(Year-Round as events announced): Help us reach out to local, interested audiences to help spread the word about our free educational lecture series. Before each presentation, we need help to get the word out with posters, e-mails, and social media. You can help with some or all of these tasks. Time commitment: roughly 4-6 hours per month, with a recommended commitment of 3 months. Once you have completed a volunteer orientation, you may reach out to our speaker series coordinator, at firstname.lastname@example.org to set up a one-to-one outreach planning session.
(Late December – February): Help perform morning feed chores for our goats and cat while the farmer is on winter break. The sign-up is day-to-day (very flexible) and requires just morning chores that include bringing food and water to the animals. You will need to complete a 30-minute training session before volunteering. Goat chores may be done by families or individuals. Volunteers should be able to lift and carry 30 lbs and walk on uneven surfaces.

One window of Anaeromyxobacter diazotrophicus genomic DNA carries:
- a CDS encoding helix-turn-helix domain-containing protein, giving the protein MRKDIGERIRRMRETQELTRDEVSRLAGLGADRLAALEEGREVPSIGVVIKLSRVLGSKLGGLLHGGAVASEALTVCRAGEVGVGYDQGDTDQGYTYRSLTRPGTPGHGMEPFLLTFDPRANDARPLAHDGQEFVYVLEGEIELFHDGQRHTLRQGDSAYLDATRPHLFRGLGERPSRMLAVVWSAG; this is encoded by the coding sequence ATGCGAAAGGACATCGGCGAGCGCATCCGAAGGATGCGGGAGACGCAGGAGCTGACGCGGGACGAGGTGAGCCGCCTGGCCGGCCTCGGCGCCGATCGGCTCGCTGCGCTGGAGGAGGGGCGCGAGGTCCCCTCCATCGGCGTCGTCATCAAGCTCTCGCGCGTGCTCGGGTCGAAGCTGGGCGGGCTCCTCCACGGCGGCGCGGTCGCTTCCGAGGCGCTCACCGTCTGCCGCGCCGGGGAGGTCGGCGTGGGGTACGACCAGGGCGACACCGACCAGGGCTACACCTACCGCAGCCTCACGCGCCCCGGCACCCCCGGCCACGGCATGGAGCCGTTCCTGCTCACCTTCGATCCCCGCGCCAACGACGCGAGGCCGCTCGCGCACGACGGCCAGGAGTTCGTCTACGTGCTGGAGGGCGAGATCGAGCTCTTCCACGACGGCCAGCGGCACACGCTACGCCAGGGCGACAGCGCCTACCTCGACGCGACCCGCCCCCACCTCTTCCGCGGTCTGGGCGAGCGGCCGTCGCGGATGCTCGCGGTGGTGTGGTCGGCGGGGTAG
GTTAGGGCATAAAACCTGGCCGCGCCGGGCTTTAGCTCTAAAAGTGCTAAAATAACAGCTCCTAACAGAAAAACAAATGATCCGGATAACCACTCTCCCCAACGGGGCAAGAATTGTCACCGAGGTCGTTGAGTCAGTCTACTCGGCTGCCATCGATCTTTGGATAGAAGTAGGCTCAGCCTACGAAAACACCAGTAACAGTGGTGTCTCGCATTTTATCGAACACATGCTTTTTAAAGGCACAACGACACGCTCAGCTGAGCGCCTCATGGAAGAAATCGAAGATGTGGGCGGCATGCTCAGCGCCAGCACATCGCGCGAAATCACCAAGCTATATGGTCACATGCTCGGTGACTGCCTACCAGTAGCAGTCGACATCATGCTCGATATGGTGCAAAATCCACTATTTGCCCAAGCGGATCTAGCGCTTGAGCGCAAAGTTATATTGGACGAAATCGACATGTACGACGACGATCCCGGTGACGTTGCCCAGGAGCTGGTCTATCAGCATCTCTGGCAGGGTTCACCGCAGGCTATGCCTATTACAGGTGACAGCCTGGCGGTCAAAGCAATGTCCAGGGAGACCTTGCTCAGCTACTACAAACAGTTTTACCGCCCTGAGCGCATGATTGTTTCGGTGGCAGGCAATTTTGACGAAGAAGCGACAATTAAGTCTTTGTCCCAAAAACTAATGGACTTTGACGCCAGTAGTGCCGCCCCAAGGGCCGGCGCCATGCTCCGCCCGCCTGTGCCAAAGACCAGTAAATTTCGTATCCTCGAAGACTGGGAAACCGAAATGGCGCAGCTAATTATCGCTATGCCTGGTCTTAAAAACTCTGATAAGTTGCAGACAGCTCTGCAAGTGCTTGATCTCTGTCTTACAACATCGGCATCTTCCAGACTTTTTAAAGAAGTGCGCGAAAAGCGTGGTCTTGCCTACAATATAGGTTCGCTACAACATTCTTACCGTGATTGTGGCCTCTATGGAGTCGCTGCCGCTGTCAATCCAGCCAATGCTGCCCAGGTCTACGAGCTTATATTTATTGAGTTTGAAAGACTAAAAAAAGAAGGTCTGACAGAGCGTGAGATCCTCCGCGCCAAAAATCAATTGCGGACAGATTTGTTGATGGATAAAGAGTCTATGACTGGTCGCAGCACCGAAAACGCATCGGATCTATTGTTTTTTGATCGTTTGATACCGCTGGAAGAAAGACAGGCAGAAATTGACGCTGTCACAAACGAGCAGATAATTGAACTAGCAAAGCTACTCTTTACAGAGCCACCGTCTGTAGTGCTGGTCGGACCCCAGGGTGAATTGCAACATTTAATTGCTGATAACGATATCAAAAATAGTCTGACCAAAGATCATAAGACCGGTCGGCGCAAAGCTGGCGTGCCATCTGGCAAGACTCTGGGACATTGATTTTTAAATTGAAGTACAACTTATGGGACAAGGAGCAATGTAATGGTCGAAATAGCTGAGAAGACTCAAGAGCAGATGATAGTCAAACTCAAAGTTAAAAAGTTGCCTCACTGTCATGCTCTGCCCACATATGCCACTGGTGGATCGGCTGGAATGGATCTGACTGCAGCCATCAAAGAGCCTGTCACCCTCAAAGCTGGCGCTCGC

(May – November): If you’re outgoing and would like some great café/retail experience, we need highly dedicated volunteers to help run our Farm Stand. We are looking for reliable volunteers who can commit to a two-to-five-hour shift once a week. We will train you so that you are knowledgeable in all things Farm Stand. This is a tough but rewarding volunteer opportunity where you’ll get to interact with farm visitors while getting a close look at running a small business. Volunteers should be able to lift 30 lbs and be comfortable standing on their feet for extended periods of time. Ages 16+
Note that we are making modifications to our youth program volunteer system in order to better support our program participants and farm mission. If you are interested in helping out with our youth programs or have helped out in the past, please contact our Youth Programs Manager, Jack Wright directly at email@example.com